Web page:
But perhaps the time is ripe for you to market your very own ‘Paul Sellers Rag-in-a-can oiler’ (as seen on TV!) and put it out there on the shelves. ‘We use only the finest rags and premium grade oils. Our cans are ergonomically designed to comfortably fit in the palm of your hand and are made from recycled steel, helping you to help the environment!” Add a photo of yourself on the label, friendly smiling with your name under it. Perhaps add, “If friction is getting you down, don’t panic, Paul Sellers will get you up again!’ Don’t rest until on every woodworker’s shelves there’s at least one can (you could offer variously scented versions for different moods or seasons?) with your face on, gently and approvingly smiling.

    Perhaps hint at other possible uses of your product. I’ll not get too specific, but of racing cyclist Mario Cippolini it was said he used the same lubrication for ‘chain, coiffure and coitus!’ Now *that* is 3-in-one oil!

    • nemo on 22 July 2020 at 5:06 pm

      Please don’t take my above post in the wrong vein. Re-reading it, the last bit (selling the rag-in-a-can oiler) might come across not the way it was intended. Was written in a humorous sense, saying that a very basic product that’s easy to make oneself would probably sell like hot-cakes when surrounded with the proper marketese speak and imagery.

      Forget Teflon (PTFE) or water-based lacquers on the blade of the saw… a bit of oil will do the same and better….

      I just couldn’t help but snicker at the thought of a ‘real’, original store-bought rag-in-a-can sitting on the bench, with a picture of yourself on it. Myself, I’d be too cheap to buy an original Paul Sellers rag-in-a-can…. I’d roll my own. In fact, have rolled 3 of them (two for woodworking, one in the shed for the gardening tools). But on re-reading, I should’ve worded things a bit less in a way that could come across as an attack on you. Always hard to convey the proper ‘tone of voice’ in writing.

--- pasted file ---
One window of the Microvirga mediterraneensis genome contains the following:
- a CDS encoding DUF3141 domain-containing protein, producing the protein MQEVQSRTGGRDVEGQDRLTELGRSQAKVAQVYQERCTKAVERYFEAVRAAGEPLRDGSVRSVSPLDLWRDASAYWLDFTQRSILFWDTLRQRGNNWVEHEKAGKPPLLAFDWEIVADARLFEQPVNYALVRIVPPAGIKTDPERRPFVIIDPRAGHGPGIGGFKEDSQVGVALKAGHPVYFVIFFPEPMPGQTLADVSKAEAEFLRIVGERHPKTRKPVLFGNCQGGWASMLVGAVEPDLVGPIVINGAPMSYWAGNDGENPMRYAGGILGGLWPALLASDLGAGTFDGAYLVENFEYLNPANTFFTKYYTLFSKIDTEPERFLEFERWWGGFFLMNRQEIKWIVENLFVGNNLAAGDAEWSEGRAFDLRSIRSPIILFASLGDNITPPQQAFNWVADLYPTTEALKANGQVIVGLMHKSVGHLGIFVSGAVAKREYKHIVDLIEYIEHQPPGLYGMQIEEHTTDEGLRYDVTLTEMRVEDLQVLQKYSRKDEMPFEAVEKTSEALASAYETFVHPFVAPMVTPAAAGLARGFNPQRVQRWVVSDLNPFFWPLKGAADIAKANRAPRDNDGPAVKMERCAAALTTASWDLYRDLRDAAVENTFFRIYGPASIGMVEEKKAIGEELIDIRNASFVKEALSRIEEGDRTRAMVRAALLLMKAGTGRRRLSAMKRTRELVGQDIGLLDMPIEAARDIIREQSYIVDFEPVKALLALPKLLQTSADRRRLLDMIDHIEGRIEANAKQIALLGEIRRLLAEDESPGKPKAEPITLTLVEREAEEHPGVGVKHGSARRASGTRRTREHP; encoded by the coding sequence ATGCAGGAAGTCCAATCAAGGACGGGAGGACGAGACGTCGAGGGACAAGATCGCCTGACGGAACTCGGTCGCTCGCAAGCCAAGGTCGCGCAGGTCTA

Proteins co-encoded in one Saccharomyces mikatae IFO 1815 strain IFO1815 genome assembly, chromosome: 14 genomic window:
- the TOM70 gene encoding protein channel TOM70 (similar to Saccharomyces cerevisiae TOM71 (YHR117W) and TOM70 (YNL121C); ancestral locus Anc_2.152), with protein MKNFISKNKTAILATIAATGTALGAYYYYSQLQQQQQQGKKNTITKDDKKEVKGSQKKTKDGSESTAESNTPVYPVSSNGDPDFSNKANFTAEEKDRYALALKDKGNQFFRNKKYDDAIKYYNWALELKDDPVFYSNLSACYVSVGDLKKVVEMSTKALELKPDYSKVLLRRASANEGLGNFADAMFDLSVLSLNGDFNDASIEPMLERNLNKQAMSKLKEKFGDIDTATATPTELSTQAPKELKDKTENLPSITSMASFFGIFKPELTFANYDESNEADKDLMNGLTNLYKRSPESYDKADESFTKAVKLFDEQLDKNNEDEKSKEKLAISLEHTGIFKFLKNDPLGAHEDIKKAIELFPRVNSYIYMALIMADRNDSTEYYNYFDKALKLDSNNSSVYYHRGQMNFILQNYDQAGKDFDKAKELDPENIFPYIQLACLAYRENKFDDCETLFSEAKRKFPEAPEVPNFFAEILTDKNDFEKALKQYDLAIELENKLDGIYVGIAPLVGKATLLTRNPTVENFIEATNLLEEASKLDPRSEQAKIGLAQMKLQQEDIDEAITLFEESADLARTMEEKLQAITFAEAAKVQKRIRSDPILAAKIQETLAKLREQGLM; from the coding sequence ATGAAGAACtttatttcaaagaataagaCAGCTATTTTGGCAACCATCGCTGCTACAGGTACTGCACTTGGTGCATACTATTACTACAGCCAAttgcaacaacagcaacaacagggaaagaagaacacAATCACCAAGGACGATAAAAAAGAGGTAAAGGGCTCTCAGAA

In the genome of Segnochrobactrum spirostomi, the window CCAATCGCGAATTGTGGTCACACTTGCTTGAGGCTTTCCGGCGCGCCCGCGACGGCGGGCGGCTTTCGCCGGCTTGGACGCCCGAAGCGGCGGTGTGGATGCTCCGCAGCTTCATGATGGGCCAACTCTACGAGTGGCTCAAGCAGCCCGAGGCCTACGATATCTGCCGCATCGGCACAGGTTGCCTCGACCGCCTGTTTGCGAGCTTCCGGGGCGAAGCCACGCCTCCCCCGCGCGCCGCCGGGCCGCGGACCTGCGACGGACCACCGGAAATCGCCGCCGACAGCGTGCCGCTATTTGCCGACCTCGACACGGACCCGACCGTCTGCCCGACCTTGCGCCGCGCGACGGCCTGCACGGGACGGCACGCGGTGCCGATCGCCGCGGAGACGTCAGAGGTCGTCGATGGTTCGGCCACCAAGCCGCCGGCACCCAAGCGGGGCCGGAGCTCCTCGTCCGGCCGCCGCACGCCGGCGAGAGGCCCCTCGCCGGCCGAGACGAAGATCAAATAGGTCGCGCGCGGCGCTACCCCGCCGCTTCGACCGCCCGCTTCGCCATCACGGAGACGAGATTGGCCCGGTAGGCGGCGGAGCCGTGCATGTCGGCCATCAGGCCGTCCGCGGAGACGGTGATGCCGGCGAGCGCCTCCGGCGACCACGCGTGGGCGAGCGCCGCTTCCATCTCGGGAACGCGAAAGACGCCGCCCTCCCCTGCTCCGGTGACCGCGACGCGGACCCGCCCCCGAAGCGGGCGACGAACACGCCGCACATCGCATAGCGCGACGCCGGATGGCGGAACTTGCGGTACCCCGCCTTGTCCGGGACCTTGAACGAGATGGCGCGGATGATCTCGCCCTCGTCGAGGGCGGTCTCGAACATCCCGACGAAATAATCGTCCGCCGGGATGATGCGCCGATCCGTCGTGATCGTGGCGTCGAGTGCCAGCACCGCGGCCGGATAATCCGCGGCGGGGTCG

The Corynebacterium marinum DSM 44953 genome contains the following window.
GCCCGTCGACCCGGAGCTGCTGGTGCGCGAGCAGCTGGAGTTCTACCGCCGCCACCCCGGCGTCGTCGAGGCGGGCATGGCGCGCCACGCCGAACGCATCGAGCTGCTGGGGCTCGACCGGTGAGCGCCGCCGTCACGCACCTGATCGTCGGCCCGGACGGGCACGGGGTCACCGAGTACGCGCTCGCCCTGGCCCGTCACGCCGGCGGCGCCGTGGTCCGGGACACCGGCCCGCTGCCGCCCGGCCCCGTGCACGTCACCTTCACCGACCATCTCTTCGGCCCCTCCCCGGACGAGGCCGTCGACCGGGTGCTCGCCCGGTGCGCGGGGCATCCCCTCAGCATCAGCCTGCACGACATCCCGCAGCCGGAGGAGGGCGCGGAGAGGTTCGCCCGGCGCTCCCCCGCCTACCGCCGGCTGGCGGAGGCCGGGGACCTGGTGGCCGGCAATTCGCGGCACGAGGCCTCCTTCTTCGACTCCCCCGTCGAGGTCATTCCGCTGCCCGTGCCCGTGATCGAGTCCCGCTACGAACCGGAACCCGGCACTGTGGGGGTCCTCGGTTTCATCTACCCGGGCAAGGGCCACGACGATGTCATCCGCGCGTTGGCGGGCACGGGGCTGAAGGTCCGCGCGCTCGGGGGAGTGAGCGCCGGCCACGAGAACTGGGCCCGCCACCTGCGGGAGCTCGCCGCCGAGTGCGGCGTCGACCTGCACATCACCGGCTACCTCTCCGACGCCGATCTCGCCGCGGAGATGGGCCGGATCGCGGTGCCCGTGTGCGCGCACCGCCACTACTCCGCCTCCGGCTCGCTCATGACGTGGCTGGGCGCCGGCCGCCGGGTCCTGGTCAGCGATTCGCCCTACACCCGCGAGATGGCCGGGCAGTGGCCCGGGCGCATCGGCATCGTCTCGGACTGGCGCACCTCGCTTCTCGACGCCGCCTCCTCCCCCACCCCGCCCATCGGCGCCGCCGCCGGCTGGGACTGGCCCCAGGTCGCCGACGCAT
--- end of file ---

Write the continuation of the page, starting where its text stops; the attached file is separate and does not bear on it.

• Paul Sellers on 22 July 2020 at 5:15 pm

        Oh no, Nemo, not at all. All’s good with me as I thought it most interesting and humourous. Thank you!

  5. Ben on 22 July 2020 at 12:12 pm

    thought I’d point out that niwaki in the UK sell a handmade ryoba saw that’s very good, it’s made from Aogami Blue Paper steel and very good quality and can be sharpened as well, but sharpening one is very challenging.

  6. Al on 22 July 2020 at 1:43 pm

    There is often a sentiment to “blame” the manufacturers for their “stupid” names and slogans or their ridiculous products, but truth be told it, is the consumers that are driving this. I work for a consumer goods company and can tell you with extreme confidence that every product name, every performance claim, every product design, is directly geared towards giving the consumer exactly what they are asking for. That’s what sells.

    Hardpoint saws are prevalent for one reason and one reason only, that is what the consumers want to buy. You can make the argument that is because consumers are uneducated (and it would be true), but who is responsible to educate consumers? The manufacturers certainly cannot afford to educate you beyond what you need to know to make a purchase decision, and most consumers are rightly skeptical of any real “education” from a manufacturer (the exception being “infomerical” shoppers, typically not the most sophisticated decision makers).